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Serverless SEO / Edge SEO - SEOkomm 2021

Serverless SEO / Edge SEO - SEOkomm 2021

A hands-on guide on how to use "Edge SEO" to drive your SEO program forward, including a detailed explanation on how to setup, run and create Cloudflare Workers for SEO tasks. Presented at SEOkomm 2021 in Salzburg, Austria.

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  1. Bastian Grimm, Peak Ace AG | @basgr Serverless SEO a.k.a.

    “Edge SEO” - ein Hands-on-Guide.
  2. Cloudflare Worker

  3. In 2022 braucht ihr für SEO nicht mehr unbedingt einen

    Serverzugang! Access not needed!
  4. Daher: Folien auf Englisch … Ich bin nur Ersatz!

  5. Before we talk about Workers, we need to talk HTTP

    requests – and CDNs: Establishing a common ground
  6. pa.ag @peakaceag 6 A (very) simplified request lifecycle Your computer

    Your browser Database server (in most cases) DNS server e.g. to translate domain<>IP Web server aka “origin server”
  7. If you’re not familiar with the term CDN: “A content

    delivery network (CDN) is a globally distributed network of servers deployed in multiple data centers around the globe.” Let's introduce a CDN to the mix
  8. pa.ag @peakaceag 8 Using a CDN, all requests will pass

    through “edge servers“ When we ignore DNS, databases etc for a minute, this is what it would look like: First request, ever. peakace.js is not cached on edge server yet Origin server Request: peakace.js Request: peakace.js peakace.js delivered from origin server Response: peakace.js peakace.js gets cached on edge server
  9. pa.ag @peakaceag 9 Using a CDN, all requests will pass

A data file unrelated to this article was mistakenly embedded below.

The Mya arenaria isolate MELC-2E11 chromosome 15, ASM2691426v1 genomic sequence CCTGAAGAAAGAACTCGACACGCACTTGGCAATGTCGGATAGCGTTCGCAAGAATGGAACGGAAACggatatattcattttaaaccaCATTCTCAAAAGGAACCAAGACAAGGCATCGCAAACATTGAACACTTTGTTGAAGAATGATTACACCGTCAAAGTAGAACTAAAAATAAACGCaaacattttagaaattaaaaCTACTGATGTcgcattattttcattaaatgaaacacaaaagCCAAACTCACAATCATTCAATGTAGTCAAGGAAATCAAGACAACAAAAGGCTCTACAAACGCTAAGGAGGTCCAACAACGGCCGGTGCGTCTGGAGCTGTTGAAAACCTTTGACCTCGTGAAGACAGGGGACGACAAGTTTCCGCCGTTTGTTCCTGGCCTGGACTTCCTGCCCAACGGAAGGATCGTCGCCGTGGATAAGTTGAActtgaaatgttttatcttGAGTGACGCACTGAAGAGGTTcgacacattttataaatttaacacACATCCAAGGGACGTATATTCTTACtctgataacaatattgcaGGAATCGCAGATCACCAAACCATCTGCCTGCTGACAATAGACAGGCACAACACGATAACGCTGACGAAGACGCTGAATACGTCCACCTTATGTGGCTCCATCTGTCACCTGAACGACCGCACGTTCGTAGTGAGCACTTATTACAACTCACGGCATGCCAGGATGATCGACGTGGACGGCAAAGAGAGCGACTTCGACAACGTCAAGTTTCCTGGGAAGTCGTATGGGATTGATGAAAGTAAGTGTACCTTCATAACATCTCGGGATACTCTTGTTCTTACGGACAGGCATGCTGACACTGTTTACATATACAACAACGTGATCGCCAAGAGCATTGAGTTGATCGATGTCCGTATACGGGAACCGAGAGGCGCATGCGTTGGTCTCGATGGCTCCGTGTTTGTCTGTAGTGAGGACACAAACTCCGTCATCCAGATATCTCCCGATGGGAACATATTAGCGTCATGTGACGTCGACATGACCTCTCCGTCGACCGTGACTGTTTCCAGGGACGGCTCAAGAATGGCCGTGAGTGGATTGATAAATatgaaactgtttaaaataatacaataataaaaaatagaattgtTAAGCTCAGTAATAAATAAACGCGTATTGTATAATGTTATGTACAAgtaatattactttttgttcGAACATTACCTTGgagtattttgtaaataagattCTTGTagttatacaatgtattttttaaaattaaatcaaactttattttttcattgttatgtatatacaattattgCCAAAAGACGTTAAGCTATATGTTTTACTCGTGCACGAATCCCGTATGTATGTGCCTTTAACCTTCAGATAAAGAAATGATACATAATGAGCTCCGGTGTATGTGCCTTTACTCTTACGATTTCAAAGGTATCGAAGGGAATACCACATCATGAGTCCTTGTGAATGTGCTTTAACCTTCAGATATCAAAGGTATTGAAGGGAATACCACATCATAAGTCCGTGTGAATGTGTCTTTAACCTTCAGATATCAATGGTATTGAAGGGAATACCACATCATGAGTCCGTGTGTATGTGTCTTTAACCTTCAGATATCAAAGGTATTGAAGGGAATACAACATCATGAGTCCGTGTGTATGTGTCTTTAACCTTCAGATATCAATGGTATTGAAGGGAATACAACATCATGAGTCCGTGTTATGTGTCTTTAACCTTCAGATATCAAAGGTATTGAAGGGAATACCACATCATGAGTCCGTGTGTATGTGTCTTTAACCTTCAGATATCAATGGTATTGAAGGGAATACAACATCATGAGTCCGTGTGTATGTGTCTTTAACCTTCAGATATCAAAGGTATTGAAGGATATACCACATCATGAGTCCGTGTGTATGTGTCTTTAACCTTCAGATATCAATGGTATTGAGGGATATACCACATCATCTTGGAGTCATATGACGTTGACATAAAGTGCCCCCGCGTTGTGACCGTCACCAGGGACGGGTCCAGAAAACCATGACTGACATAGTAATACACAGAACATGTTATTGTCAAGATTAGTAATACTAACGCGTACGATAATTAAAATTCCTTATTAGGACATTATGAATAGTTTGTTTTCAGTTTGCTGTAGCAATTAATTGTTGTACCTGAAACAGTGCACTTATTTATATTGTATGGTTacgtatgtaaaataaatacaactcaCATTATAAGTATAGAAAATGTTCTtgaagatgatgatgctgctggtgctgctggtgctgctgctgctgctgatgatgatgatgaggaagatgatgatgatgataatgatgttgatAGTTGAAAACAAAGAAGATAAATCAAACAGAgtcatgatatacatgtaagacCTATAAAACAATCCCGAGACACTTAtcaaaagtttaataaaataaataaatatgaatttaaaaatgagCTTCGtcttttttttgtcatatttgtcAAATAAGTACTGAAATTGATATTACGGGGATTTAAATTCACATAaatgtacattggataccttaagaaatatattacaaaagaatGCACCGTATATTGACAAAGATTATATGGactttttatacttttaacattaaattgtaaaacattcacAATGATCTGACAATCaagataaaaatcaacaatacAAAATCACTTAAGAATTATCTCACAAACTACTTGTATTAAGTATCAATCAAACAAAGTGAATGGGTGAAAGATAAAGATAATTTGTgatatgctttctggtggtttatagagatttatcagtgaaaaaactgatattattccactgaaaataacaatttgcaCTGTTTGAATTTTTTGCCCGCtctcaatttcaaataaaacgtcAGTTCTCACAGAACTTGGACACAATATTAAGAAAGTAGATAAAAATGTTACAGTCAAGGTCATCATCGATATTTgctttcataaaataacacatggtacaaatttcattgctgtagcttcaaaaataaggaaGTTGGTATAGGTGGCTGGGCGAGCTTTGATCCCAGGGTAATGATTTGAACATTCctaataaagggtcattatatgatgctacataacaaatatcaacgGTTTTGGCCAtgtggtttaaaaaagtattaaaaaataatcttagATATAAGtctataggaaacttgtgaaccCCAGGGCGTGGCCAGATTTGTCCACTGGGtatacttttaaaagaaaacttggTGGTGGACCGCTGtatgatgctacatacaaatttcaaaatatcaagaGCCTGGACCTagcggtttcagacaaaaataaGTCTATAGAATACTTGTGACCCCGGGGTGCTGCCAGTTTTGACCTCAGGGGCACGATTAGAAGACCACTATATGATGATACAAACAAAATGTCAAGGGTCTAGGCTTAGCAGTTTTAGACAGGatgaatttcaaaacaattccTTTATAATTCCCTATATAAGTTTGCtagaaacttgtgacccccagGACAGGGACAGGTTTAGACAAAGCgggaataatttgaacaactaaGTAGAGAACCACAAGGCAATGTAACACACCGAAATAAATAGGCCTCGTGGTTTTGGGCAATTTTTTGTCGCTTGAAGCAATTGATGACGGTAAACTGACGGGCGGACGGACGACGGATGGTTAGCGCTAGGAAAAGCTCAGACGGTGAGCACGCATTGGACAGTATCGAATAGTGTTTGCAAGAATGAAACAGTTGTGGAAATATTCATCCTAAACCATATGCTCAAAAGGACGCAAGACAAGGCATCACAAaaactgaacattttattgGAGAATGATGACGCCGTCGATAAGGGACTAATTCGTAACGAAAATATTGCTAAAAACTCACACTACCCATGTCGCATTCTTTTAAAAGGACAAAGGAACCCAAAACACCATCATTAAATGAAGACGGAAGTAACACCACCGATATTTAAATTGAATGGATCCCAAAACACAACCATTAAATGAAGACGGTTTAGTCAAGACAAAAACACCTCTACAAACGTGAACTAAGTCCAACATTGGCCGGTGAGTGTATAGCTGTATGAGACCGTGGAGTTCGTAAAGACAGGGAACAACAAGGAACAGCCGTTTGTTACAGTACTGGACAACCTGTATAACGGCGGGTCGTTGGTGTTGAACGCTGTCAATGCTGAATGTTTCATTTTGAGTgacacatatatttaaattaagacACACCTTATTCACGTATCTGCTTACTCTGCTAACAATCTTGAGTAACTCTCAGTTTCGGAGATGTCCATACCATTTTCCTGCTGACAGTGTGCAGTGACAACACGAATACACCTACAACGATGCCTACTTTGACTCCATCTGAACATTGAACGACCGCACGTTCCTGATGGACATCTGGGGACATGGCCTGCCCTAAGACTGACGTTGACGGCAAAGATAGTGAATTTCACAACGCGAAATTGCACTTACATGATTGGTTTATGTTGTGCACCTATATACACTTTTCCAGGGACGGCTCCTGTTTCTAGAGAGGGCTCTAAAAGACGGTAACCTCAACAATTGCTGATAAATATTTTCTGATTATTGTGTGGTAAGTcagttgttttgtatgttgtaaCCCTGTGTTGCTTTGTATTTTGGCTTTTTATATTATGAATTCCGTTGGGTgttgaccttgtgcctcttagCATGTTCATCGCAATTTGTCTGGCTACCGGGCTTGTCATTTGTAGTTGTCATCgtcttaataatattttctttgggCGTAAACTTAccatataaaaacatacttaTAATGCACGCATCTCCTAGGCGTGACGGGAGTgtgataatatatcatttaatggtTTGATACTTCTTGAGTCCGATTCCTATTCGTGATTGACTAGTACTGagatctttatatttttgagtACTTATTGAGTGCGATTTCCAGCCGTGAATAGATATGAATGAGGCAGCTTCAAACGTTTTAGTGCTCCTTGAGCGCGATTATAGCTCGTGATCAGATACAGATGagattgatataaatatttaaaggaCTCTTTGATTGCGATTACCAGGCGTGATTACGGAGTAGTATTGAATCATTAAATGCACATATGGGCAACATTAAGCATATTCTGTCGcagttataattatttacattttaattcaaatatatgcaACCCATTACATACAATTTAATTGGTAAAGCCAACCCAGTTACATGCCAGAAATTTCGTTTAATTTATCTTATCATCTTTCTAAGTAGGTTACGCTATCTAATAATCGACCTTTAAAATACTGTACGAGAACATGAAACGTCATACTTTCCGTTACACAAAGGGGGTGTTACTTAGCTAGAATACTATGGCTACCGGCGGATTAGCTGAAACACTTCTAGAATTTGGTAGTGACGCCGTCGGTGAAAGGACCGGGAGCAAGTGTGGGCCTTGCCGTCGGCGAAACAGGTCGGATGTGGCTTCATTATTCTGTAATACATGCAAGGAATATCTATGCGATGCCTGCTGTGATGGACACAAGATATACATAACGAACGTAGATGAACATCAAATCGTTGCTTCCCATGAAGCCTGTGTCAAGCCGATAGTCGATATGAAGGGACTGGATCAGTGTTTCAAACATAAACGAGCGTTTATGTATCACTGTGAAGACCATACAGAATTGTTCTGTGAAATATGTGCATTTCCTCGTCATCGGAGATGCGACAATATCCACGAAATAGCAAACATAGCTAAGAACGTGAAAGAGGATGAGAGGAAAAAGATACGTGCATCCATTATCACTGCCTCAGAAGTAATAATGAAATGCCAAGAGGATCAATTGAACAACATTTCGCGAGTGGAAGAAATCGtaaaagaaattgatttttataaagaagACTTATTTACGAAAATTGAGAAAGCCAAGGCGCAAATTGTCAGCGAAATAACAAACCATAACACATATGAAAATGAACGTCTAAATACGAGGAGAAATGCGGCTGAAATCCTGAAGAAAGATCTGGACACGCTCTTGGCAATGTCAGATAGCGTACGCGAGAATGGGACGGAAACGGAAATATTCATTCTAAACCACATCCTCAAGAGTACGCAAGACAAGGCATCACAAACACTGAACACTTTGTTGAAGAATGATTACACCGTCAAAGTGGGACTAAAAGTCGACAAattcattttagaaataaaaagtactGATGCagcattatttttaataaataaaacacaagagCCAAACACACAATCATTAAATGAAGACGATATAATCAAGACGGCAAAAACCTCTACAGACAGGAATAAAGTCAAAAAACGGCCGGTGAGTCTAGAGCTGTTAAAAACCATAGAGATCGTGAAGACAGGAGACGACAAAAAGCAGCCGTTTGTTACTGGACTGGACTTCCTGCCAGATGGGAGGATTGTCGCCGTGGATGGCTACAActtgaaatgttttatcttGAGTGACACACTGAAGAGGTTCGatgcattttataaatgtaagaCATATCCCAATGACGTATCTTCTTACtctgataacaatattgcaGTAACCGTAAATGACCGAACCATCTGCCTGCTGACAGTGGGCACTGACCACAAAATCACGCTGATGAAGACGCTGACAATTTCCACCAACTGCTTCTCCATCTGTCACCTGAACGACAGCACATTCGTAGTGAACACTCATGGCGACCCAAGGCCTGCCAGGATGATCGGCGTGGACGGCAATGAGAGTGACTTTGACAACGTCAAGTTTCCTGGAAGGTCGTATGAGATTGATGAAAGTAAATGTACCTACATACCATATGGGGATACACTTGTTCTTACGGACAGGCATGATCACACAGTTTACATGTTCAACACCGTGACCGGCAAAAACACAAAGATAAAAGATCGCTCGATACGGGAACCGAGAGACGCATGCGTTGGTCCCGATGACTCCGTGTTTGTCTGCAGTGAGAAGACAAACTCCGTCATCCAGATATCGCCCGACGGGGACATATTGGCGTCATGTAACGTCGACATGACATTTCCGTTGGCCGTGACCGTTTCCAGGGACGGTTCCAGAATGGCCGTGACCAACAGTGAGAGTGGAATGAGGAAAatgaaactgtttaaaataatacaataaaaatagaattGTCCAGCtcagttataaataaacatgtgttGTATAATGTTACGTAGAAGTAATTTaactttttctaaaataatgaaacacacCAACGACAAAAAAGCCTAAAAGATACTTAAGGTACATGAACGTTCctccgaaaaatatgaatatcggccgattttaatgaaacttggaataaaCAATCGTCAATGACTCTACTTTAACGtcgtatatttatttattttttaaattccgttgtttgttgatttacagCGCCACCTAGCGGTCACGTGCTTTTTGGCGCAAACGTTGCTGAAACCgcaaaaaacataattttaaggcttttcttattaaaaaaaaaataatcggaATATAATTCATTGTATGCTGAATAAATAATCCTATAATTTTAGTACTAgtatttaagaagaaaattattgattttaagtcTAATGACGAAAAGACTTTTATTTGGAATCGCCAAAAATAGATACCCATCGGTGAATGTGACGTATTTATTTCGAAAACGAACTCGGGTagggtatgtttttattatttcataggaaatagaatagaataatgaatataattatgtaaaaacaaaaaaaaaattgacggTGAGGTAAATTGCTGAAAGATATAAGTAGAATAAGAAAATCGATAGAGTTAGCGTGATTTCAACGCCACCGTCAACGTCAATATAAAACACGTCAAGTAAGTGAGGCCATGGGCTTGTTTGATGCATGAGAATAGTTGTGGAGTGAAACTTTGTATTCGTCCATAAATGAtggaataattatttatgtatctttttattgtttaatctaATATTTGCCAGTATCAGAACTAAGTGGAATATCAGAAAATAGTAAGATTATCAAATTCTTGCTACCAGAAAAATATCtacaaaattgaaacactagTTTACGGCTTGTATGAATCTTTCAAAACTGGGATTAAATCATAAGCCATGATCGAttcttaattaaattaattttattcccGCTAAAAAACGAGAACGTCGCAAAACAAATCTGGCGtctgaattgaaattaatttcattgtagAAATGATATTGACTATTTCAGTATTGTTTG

through “edge servers“ When we ignore DNS, databases etc for a minute, this is what it would look like: Origin server Request: peakace.js peakace.js delivered from edge server peakace.js is cached on edge server Second request (independent of user)
  10. pa.ag @peakaceag 10 CDNs at a glance Some of the

    most popular CDN providers out there
  11. pa.ag @peakaceag 11 Back in Sep. 2017, Cloudflare introduced their

    “Workers“ Which ultimately became publicly available in March 2018: Source: https://blog.cloudflare.com/introducing-cloudflare-workers/
  12. Workers use the V8 JavaScript engine built by Google and

    run globally on Cloudflare's edge servers. A typical Worker script executes in <1ms – that’s fast! So… what‘s a Worker?
  13. … using the latest standard language features You can execute

    any JavaScript…
  14. …directly from your Worker, or forward them elsewhere Respond to

    requests…
  15. Also, you can do multiple requests, in series or parallel

    and combine the results Send requests to 3rd-party servers
  16. Intercept and modify HTTP request and response URLs, status, headers,

    and body content. Seriously though, this is WILD!
  17. Some of the potential use-cases could be to:

  18. 301s, 302s – or even geo-specific ones, if needed Implement

    redirects
  19. Adding/changing X-robots or even hreflang annotations Modify HTTP headers

  20. Overwrite the full file, add or remove single directives Modify

    robots.txt
  21. Inject, change or even remove robots meta-annotations Modify meta directives

  22. Create unique page titles or meta descriptions when needed Update

    page titles & descriptions
  23. … or schema.org mark-up Implement hreflang

  24. Essentially, you can do almost anything – because you have

    full access to the request and response objects! Inject/remove (body) content
  25. pa.ag @peakaceag 25 However, does this only work with Cloudflare?

    Similar implementations are also available with other CDN providers: Lambda@Edge Compute@Edge Edge Workers Cloudflare Workers
  26. pa.ag @peakaceag 26 But today it‘s all about Cloudflare, because:

    The top 3 providers (CF, AWS, Akamai) have 89% of all customers; Cloudflare alone is used by 81% of all sites that rely on a CDN (according to W3Techs): Source: https://pa.ag/2U9kvAh
  27. A practical and hands-on guide to setting up and running

    Cloudflare Workers for your SEO Excited? Let‘s go!
  28. pa.ag @peakaceag 28 Go create your own (free) account over

    at cloudflare.com Once your account is activated, you can add your first site/domain: Add your domain name - it can be registered anywhere (as long as you can change the DNS at your current provider)
  29. pa.ag @peakaceag 29 To play with it, the free account

    + $0 plan is sufficient: This is good enough for testing things out…!
  30. pa.ag @peakaceag 30 Next, you‘ll get to see the current